In light of Prada, Tiffany & Co., and Brooks Brothers, all producing Great Gatsby inspired lines and the much publicised drama between fashion and costume designers, we should consider the influence that costume has over fashion. The alliance between costume and fashion designers has been both beneficial and contentious. Fashion does have a much longer history than film costume design, but since the beginning of moving pictures, both industries have nurtured an intimate relationship.
In the advent of cinema, fashion was placed centre stage in filmed fashion shows. These fashion shorts slowly evolved from runway shows via the introduction of a stories surrounding the garments (Bruzzi, 4). Early costume design was influenced by current runway fashions, such as Vionnet’s signature bias cut gowns hugging actress’ bodies on the big screen. Starting in the 1930s, costume design and current fashion slowly began to pull away from each other. This changed when MGM brought on board Gilbert Adrian and Howard Greer for a Cecil B. DeMille film. The introduction of these two men into this industry was a turning point in the history of costume design (Bruzzi, 4).
The white organdy gown designed by Adrian and worn by Joan Crawford in Letty Lynton (1932). This gown prompted a rush of copies by fashion retailers in the early 1930s.
Adrian worked as the head of the MGM costume department from 1928-1942. During this time he transformed Greta Garbo into a fashion icon. Joan Crawford too; Adrian’s ruffled organdy gown for Letty Lynton, a soft and glamorous dress, captured fantasy within the ruffles and was widely copied by retailers. Crawford and Adrian swept fashion with wide shoulder suits and beautiful simplicity. Adrian’s designs excited moviegoers – the allure of Garbo or Crawford wearing a design that is a little bit outrageous but intensely exciting on screen, spoke to them. There was and still is a need to recapture this glamour as retailers scramble to get their own similar versions onto racks (LaVine, 166). Adrian moved on to fashion design and today is celebrated in both worlds.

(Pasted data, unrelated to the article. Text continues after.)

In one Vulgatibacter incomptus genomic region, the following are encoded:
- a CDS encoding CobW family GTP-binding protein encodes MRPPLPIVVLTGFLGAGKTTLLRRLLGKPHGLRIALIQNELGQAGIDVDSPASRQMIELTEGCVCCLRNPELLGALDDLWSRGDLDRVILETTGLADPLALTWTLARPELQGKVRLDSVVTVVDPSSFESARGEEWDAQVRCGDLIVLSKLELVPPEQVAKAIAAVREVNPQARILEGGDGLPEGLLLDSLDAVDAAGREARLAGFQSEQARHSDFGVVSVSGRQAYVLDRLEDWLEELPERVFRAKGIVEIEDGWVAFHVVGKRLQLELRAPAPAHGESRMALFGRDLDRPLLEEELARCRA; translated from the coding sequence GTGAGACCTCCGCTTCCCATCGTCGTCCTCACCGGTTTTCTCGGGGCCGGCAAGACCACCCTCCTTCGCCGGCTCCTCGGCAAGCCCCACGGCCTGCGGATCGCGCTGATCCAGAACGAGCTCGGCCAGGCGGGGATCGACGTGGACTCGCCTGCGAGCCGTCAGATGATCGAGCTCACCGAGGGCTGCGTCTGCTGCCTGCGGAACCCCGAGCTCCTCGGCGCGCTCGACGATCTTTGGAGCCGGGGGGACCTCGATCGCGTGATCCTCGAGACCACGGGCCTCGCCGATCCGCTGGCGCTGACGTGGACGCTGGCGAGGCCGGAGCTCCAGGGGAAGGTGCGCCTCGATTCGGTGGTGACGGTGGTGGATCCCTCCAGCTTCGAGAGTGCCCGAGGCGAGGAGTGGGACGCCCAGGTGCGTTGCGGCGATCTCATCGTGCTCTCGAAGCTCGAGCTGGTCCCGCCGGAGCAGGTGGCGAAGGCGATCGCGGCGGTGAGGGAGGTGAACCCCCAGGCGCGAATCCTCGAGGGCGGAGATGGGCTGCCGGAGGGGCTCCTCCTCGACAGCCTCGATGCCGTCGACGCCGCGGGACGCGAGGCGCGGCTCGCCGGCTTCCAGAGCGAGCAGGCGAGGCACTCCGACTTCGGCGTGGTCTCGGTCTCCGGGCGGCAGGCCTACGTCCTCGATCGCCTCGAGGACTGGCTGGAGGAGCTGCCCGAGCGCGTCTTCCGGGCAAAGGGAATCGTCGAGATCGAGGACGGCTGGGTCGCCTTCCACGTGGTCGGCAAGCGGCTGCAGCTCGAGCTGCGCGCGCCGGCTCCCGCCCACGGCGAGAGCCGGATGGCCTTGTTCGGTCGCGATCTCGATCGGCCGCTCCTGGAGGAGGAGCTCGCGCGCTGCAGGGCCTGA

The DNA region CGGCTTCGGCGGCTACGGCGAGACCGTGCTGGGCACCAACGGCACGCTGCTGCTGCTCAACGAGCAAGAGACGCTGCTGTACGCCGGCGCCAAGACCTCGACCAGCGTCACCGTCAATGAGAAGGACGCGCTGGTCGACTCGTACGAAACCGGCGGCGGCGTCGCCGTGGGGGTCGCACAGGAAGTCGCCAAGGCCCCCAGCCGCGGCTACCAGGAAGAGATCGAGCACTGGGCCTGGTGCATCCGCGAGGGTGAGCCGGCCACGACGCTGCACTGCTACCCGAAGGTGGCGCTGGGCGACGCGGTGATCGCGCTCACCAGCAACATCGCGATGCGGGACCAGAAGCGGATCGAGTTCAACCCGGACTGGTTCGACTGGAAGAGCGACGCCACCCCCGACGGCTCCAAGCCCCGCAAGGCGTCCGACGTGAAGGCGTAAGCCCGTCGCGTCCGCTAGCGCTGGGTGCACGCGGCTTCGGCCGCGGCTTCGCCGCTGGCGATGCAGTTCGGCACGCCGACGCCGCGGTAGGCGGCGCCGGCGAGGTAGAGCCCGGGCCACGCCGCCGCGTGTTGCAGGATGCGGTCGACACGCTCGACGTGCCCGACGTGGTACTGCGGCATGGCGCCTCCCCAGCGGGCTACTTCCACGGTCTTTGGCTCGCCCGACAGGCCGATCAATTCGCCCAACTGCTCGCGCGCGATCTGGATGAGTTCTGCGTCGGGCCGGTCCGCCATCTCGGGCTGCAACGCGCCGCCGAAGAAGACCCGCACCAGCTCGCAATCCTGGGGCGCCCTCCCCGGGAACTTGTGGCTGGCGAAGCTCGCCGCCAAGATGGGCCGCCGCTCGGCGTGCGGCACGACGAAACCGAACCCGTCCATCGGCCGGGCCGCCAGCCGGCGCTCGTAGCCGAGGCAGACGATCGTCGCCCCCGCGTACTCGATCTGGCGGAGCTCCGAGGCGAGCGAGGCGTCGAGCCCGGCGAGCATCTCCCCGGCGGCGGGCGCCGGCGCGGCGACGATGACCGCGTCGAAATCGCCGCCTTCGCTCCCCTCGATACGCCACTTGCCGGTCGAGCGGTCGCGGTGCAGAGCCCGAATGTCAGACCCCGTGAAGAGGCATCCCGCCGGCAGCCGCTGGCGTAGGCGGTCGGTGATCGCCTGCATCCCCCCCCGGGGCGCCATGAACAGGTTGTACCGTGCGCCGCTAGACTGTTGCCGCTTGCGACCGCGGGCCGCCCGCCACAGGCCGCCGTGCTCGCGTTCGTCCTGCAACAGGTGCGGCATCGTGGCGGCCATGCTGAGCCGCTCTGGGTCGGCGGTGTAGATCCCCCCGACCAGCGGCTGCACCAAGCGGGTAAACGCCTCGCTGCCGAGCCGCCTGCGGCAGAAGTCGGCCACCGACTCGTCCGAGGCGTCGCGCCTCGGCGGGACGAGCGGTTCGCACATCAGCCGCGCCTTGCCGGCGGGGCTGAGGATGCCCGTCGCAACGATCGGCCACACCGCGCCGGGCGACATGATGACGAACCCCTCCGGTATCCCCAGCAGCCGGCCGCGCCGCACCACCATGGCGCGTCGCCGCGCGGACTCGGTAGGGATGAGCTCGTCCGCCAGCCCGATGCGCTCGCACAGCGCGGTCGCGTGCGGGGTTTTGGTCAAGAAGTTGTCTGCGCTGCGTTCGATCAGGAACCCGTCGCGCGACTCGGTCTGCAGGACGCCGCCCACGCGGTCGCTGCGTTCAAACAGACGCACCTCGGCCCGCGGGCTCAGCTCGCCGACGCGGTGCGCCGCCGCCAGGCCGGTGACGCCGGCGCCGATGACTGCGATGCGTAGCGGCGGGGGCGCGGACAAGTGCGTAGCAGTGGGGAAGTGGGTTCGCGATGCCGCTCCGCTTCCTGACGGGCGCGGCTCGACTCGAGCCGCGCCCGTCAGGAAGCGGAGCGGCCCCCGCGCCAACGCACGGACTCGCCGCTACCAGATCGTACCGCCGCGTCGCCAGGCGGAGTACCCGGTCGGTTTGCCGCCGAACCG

Fashion designers have also been commissioned by studios, greats like Coco Chanel, Elsa Schiaparelli and Hubert de Givenchy. In more modern times designers such as Giorgio Armani, Ralph Lauren, Jean-Paul Gaultier, and Vivienne Westwood have worked as costume designers (Bruzzi , 8). There have been occasions when the costume process did not agree with these designers and some did not last beyond a few projects. Chanel struggled when working with Gloria Swanson and refused to compromise her vision for the benefit of the film’s story (Bruzzi , 3). Even with such wrangles, there have been a few wonderful exceptions; Givenchy and Audrey Hepburn, for example, was a successful match that began on Sabrina. Edith Head and Givenchy both worked on this movie, but Givenchy designed Sabrina’s Parisian wardrobe, all fantasy and beauty, which caused animosity with Head. Arguments over who designed what lasted for far too long (Bruzzi , 6). Fashion designers have also been able to enjoy both professions, though not many fashion designers stay in costume. The job descriptions differ but both can create a wearable dream. It is this dream that speaks to the heart of the moviegoer or fashion lover.